Age of progress and prosperity: - religious tolerion (Anglicanism = middle way btw Catholicism and Protestantism) - relative social contentment although absolute monarchy (laws to help the poor and attempts to suppress vagrancy) - intellectual and artistic progress (climax of lyrical poetry) - national pride with the defeat of the Spanish Armada in 1588 + colonial expeditions to the "New World" with Francis Drake + popular entertainment in the field of literature, after borrowing things from abroad, the English adapted them to their own tastes and literary traditions (were still medieval while the Renaissance was first felt in the Continent) PROSE entered the field of literature properly, since it was now used for works of fiction.
The Spanish Armada was the great flee sent by Philip II of Spain against England in 1588: defeated in the Channel by the English fleets and almost comlpetely destroyed by storms off the Hebrides.
The most significant translation endeavours were devoted to the text of the Bilble. Their approach was characterized by great attention to the form and an attemps to create real poetry.
translation from the classics (North/Plutarch, Chapman/Homer) and from the Italian (Harrington/Ariosto, Sydney/Petrarch) provided plot materials for English writers and a favourable influence on the language (more than translations: adapted to the taste of the time)
Took over and completed Tyndale's work
Oxford scholar, received into the Church before Henry VII's break with Rome.
He proposed to emulate Luther and write a translation of the Holy Scriptures into the vernacular from the Hebrew and Greek original texts. The King turned his offer and he went into exile.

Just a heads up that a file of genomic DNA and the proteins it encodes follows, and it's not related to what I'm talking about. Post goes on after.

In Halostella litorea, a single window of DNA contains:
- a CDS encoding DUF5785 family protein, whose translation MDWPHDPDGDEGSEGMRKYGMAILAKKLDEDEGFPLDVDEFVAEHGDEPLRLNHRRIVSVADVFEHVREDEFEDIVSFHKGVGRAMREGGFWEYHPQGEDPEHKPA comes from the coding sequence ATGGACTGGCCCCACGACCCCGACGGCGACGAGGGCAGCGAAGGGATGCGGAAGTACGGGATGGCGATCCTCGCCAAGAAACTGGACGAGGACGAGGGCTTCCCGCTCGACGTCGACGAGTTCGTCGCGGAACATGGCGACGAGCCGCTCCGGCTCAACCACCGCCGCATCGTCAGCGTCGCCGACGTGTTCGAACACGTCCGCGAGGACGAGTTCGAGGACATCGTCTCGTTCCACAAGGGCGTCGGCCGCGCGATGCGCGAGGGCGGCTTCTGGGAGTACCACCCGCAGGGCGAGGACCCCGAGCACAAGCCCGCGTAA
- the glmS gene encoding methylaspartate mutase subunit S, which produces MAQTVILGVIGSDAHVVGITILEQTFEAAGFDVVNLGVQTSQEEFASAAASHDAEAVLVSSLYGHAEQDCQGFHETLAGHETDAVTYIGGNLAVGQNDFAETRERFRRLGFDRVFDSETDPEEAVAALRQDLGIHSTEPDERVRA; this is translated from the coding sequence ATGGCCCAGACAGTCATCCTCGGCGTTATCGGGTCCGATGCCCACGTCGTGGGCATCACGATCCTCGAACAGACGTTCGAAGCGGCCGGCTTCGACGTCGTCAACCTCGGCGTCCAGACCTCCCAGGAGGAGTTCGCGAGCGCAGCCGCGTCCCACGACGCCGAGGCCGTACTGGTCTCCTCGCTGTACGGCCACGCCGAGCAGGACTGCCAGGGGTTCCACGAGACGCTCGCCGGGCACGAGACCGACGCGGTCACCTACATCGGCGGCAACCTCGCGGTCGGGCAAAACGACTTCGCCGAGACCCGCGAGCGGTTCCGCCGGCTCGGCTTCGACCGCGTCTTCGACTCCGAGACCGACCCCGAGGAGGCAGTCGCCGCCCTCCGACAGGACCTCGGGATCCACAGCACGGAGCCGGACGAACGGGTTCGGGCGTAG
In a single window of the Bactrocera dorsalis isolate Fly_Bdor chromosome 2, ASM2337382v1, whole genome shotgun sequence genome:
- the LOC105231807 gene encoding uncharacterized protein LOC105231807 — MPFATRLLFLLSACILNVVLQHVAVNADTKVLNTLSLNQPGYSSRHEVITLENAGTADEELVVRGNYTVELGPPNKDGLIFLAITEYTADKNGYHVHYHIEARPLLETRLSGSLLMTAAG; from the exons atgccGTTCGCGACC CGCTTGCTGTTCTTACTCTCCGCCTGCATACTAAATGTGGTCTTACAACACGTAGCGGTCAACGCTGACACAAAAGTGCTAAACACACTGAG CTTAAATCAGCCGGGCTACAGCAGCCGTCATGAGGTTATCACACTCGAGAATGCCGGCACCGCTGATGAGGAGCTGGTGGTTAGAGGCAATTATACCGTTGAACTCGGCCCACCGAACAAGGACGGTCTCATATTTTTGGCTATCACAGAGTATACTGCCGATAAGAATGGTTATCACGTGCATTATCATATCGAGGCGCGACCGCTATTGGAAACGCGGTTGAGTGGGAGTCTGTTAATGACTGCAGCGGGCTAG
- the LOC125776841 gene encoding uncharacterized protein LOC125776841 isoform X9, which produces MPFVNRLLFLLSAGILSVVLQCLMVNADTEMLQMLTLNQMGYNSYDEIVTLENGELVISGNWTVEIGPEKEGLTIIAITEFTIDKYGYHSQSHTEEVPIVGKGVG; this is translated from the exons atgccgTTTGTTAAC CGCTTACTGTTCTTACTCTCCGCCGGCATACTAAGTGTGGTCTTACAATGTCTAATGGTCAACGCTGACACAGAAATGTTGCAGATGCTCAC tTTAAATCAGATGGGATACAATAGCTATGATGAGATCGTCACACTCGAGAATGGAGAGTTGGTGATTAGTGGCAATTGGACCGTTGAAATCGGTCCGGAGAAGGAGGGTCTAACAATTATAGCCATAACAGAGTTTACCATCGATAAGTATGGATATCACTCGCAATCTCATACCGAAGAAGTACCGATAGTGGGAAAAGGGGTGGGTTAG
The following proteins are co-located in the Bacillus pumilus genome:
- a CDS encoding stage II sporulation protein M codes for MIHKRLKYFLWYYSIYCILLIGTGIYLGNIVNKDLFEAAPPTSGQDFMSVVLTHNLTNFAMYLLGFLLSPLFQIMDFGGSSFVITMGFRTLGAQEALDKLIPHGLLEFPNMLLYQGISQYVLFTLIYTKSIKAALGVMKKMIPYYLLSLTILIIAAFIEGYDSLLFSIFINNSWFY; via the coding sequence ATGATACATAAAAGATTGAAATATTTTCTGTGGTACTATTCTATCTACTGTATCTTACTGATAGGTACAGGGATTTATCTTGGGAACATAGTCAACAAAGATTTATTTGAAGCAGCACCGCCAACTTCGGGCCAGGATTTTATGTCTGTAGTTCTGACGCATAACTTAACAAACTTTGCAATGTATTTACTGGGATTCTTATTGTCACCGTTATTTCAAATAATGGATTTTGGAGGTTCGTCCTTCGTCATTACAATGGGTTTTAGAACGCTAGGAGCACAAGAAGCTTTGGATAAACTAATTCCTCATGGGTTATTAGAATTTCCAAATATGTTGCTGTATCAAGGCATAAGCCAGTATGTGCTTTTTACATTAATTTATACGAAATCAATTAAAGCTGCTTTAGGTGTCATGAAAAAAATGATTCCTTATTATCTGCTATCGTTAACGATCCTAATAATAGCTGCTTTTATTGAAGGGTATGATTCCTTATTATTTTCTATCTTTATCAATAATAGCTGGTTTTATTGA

Published his version of the New Testament in 1526 (SUCCESS).
His translation of the Old Testament was interrupted by his beheading in 1536.
the King eventually patronized it
most remarkable translation of the Psalms of David. Died after the 43th psalm and his sister Mary took the work over and masterfully finished the task.
Collective work of the Puritan exiled in Geneva.
Finished the translation of the Psalms that her brother had begun.
Also translated Petrarch's 'Trionfi'
official translation of the Church of England
meant to counter the Calvinist leaning in the Geneva Bible
SONNET: Imported from Italy by Wyatt and Surrey, became a conventional and regulated form under Elizabeth. Theme: courtly love, often addressed to the Queen (social function: not meant to be published but considered the true accomplishment of the courtier or anyone who had anything to ask from the Queen; sometimes means of criticism) Also a way of proving the poet's skill : appreciated for their inventiveness, not for their sincerity. The function of the lady was to serve as a symbol of what was unattainable -> weapon = reminder of mortality. SONG: different from the medieval ones in their pleasant youthful and romantic feelings (med: more realistic) and their sweet diction and musicality (med: less sophisticated in language) => PASTORAL THEME
like Shakespeare, he used the conventionalized form of the sonnet creatively and vividly, with a sense of 'genuine' experience
(period of flourish)
educated but lower middle-class woman writer who mostly used popular forms and sources.
reacted against the conventional use of language, against the meaningless but decorative images and against the oversweet melody used by minor Elizabethan poets
(including the poem "Will and Testament")
The only true weapon the lover possesses against the unattainable but highly desirable lady is the reminder of mortality. under THE DISGUISE OF ADDRESSING TIME.
series of stories on verse concerning the misfortunes of great figures in English history. The didactic aspect of history is used through examples: it reinterprets the medieval concept of mankind's unpredictable fate in order to show the political and ethical background of the fall of some kings, that is, the moral causes of their fall.